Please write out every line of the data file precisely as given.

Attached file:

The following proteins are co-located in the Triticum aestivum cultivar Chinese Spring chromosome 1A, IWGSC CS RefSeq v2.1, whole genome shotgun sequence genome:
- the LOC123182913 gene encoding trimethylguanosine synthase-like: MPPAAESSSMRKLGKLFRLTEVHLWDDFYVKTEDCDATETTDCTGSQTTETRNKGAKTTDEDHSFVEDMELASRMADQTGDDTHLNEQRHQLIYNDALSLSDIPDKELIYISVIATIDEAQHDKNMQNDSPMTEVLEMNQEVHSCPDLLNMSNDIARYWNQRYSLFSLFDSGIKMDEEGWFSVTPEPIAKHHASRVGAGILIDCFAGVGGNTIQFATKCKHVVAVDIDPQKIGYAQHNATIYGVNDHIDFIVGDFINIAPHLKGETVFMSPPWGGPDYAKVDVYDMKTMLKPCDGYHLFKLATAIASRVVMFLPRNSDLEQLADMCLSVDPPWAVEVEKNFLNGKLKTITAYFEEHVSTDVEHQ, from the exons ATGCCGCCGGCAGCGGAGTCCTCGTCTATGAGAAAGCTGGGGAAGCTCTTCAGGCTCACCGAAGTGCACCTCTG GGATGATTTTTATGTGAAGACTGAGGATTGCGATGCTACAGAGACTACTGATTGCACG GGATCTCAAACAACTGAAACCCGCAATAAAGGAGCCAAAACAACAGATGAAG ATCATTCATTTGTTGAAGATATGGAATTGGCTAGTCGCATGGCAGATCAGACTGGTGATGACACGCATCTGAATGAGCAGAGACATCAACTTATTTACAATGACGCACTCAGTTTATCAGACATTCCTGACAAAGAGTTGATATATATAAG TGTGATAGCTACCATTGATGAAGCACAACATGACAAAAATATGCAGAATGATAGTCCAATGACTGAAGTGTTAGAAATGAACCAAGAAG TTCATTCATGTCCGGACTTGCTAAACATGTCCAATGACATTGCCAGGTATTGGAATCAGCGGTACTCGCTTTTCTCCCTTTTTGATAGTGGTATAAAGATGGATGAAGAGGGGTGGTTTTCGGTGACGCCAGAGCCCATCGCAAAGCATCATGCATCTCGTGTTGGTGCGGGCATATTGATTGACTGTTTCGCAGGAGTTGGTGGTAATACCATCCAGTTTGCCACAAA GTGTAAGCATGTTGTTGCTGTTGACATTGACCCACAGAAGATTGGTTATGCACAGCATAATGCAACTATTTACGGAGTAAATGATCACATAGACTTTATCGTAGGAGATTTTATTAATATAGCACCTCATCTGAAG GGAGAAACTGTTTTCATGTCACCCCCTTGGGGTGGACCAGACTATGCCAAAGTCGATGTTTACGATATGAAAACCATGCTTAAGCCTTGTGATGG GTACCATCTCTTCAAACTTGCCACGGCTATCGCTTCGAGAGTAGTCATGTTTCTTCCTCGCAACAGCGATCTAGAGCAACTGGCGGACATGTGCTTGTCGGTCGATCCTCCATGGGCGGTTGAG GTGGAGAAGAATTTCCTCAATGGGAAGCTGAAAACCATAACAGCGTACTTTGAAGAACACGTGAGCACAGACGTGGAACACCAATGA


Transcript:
The following proteins are co-located in the Triticum aestivum cultivar Chinese Spring chromosome 1A, IWGSC CS RefSeq v2.1, whole genome shotgun sequence genome:
- the LOC123182913 gene encoding trimethylguanosine synthase-like: MPPAAESSSMRKLGKLFRLTEVHLWDDFYVKTEDCDATETTDCTGSQTTETRNKGAKTTDEDHSFVEDMELASRMADQTGDDTHLNEQRHQLIYNDALSLSDIPDKELIYISVIATIDEAQHDKNMQNDSPMTEVLEMNQEVHSCPDLLNMSNDIARYWNQRYSLFSLFDSGIKMDEEGWFSVTPEPIAKHHASRVGAGILIDCFAGVGGNTIQFATKCKHVVAVDIDPQKIGYAQHNATIYGVNDHIDFIVGDFINIAPHLKGETVFMSPPWGGPDYAKVDVYDMKTMLKPCDGYHLFKLATAIASRVVMFLPRNSDLEQLADMCLSVDPPWAVEVEKNFLNGKLKTITAYFEEHVSTDVEHQ, from the exons ATGCCGCCGGCAGCGGAGTCCTCGTCTATGAGAAAGCTGGGGAAGCTCTTCAGGCTCACCGAAGTGCACCTCTG GGATGATTTTTATGTGAAGACTGAGGATTGCGATGCTACAGAGACTACTGATTGCACG GGATCTCAAACAACTGAAACCCGCAATAAAGGAGCCAAAACAACAGATGAAG ATCATTCATTTGTTGAAGATATGGAATTGGCTAGTCGCATGGCAGATCAGACTGGTGATGACACGCATCTGAATGAGCAGAGACATCAACTTATTTACAATGACGCACTCAGTTTATCAGACATTCCTGACAAAGAGTTGATATATATAAG TGTGATAGCTACCATTGATGAAGCACAACATGACAAAAATATGCAGAATGATAGTCCAATGACTGAAGTGTTAGAAATGAACCAAGAAG TTCATTCATGTCCGGACTTGCTAAACATGTCCAATGACATTGCCAGGTATTGGAATCAGCGGTACTCGCTTTTCTCCCTTTTTGATAGTGGTATAAAGATGGATGAAGAGGGGTGGTTTTCGGTGACGCCAGAGCCCATCGCAAAGCATCATGCATCTCGTGTTGGTGCGGGCATATTGATTGACTGTTTCGCAGGAGTTGGTGGTAATACCATCCAGTTTGCCACAAA GTGTAAGCATGTTGTTGCTGTTGACATTGACCCACAGAAGATTGGTTATGCACAGCATAATGCAACTATTTACGGAGTAAATGATCACATAGACTTTATCGTAGGAGATTTTATTAATATAGCACCTCATCTGAAG GGAGAAACTGTTTTCATGTCACCCCCTTGGGGTGGACCAGACTATGCCAAAGTCGATGTTTACGATATGAAAACCATGCTTAAGCCTTGTGATGG GTACCATCTCTTCAAACTTGCCACGGCTATCGCTTCGAGAGTAGTCATGTTTCTTCCTCGCAACAGCGATCTAGAGCAACTGGCGGACATGTGCTTGTCGGTCGATCCTCCATGGGCGGTTGAG GTGGAGAAGAATTTCCTCAATGGGAAGCTGAAAACCATAACAGCGTACTTTGAAGAACACGTGAGCACAGACGTGGAACACCAATGA